JpGU-AGU Joint Meeting 2020

Presentation information

[J] Poster

S (Solid Earth Sciences ) » S-CG Complex & General

[S-CG66] Ocean Floor Geoscience

convener:Kyoko Okino(Atmosphere and Ocean Research Institute, The University of Tokyo)

[SCG66-P02] A sand-box experiment for understanding marine self-potential anomalies

*Yoshifumi Kawada1,2, Takafumi Kasaya2 (1.International Research Institute of Disaster Science, Tohoku University, 2.Japan Agency for Marine-Earth Science and Technology)

Keywords:hydrothermal ore deposits, marine geo-battery, electrochemistry, geophysical exploration, analog experiment

The marine self-potential method has advantages in detecting hydrothermal ore deposits by its simple observation procedure: Only towing multiple electrodes connected with a voltmeter in the seawater can detect signals from ore deposits up to 100 m above the seafloor. The self-potential signal is negative above ore deposits in most cases (e.g., Sato et al., 2017; Safipour et al., 2017; Kawada and Kasaya, 2017, 2018; Constable et al., 2018). At present, there is only one example of a positive self-potential anomaly observed at the Oomuro-Dashi (Kawada and Kasaya, JpGU2019).

The self-potential signals from ore deposits are probably explained by the geo-battery mechanism of Sato and Mooney (1960), in which an oxidative and reduced environments are connected by an electric conductor. A negative self-potential is expected above the oxidative (upper) side of the conductor; a positive signal is expected below the reduced side, where the conductor is being corroded. In the marine environment, the oxidative environment is maintained by seawater, the reduced environment is due to reduced sub-seafloor sediments, and an ore body crossing these environments can be a conductor. The oxidative-reduced boundary is not necessarily the seafloor itself because the recharge of seawater could deepen the boundary. In this case, a completely buried ore body may be detected above the seafloor. In this presentation, the concept of geo-battery mechanism extending to the marine environment is tested by an analog experiment inspired by Rittgers et al. (2013).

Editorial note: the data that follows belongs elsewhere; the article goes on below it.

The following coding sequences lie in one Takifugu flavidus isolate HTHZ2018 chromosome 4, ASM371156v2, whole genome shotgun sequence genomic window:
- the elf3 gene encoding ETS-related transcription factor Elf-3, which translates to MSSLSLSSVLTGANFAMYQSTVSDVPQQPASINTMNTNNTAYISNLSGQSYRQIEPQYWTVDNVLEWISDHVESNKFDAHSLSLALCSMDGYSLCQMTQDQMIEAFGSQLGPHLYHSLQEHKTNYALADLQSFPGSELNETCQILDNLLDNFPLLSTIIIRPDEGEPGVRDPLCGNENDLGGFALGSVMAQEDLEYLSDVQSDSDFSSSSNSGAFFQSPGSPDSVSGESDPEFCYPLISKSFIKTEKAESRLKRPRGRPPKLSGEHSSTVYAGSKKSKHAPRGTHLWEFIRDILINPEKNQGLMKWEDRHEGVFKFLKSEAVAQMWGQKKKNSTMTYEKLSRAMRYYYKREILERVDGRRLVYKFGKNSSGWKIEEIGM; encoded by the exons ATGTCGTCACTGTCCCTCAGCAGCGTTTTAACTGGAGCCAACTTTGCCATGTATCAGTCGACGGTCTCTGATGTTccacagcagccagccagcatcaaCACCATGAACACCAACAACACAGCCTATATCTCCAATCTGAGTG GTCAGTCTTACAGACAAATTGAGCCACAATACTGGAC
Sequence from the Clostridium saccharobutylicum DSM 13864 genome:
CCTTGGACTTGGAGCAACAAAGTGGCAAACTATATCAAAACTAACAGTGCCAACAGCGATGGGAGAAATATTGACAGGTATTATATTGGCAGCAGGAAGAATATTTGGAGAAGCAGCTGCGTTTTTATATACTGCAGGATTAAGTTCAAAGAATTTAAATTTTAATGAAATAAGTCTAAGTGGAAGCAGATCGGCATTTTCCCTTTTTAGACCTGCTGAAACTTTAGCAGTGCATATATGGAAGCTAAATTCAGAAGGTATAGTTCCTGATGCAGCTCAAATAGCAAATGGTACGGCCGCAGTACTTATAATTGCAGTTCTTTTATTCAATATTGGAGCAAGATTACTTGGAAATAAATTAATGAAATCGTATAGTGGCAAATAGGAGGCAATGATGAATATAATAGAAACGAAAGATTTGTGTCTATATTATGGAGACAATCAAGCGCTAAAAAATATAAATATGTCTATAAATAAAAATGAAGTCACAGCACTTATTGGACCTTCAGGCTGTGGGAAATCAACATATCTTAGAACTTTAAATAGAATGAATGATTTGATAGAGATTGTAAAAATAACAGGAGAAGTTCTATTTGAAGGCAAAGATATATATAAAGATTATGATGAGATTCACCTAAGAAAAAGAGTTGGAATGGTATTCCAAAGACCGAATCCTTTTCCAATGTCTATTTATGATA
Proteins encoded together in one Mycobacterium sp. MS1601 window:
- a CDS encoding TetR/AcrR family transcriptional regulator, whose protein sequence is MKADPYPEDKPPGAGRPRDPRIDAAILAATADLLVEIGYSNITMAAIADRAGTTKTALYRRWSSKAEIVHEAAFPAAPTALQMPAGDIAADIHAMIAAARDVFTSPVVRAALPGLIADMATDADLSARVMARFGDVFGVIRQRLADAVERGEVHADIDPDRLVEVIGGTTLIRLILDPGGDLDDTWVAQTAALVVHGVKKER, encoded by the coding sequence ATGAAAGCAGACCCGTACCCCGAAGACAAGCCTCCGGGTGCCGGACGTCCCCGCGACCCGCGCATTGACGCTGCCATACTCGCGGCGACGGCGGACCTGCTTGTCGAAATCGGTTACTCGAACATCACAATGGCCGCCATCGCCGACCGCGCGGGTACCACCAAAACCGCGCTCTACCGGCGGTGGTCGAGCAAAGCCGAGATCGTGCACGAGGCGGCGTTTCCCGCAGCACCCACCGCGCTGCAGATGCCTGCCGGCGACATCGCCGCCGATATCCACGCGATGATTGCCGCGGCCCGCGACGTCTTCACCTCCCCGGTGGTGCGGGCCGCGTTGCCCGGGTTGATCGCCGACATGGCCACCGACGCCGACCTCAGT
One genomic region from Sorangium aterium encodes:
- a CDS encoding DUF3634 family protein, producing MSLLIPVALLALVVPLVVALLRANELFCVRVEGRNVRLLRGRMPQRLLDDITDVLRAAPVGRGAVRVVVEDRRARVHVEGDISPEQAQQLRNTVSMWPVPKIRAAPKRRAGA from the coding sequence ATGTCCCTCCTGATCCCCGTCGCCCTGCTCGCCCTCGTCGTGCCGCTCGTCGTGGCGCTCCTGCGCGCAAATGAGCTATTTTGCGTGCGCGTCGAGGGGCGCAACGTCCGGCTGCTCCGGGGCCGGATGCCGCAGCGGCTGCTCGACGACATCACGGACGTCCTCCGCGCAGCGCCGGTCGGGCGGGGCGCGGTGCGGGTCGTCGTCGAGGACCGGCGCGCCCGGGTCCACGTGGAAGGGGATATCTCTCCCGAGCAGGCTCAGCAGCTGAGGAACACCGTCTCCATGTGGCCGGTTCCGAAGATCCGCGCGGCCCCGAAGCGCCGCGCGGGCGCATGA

To set up the marine environment, a plastic container of 35 by 50 cm footprint and 30 cm height is filled by a 10-cm-thick sand layer filled with saline water (~3.5 wt%NaCl) mimicking the surface sediment and another 10-cm-thick layer of saline water above the sand layer for the ocean. Steel bars (mostly, 5-cm-long and 2-cm-diameter) mimicking ore deposits are installed in the sand layer with the top 0 to 1cm being exposed from the layer; an exposed ore deposit is approximated. The system is kept at rest for over a month. Two Ag/AgCl electrodes, one fixed at a corner of the plastic container and another moved by hand manipulation within saline water, connected to a voltage logger are used to scan the distribution of self-potential inside the container. Reference electrodes for general chemistry are used because of their small diameter (~2 mm), but electrodes designed for marine electromagnetic surveys (3 cm diameter; manufactured by Clover Tech Inc.) can be used as well.

From the very beginning of the experiment, we can detect negative self-potential anomalies above exposed steel bars, whose order is of the order of 10 microvolts. An almost completely buried steel bar is also accompanied by a negative self-potential anomaly. The results are reproducible including their amplitude, indicating that this is a quasi-steady-state behavior. In this case, steel bars above the sandy layer are not under corrosion but those below the sand are corroding. Though a very rare case, a positive self-potential anomaly was observed near the boundary between the sandy layer and a steel bar. However, this is not always the case, indicating that this is a time-dependent behavior. In this case, corrosion is occurring above the sand or near the boundary. The positive self-potential anomaly observed at the Oomuro-Dashi might be reflected by progressive corrosion occurring at or near the seafloor.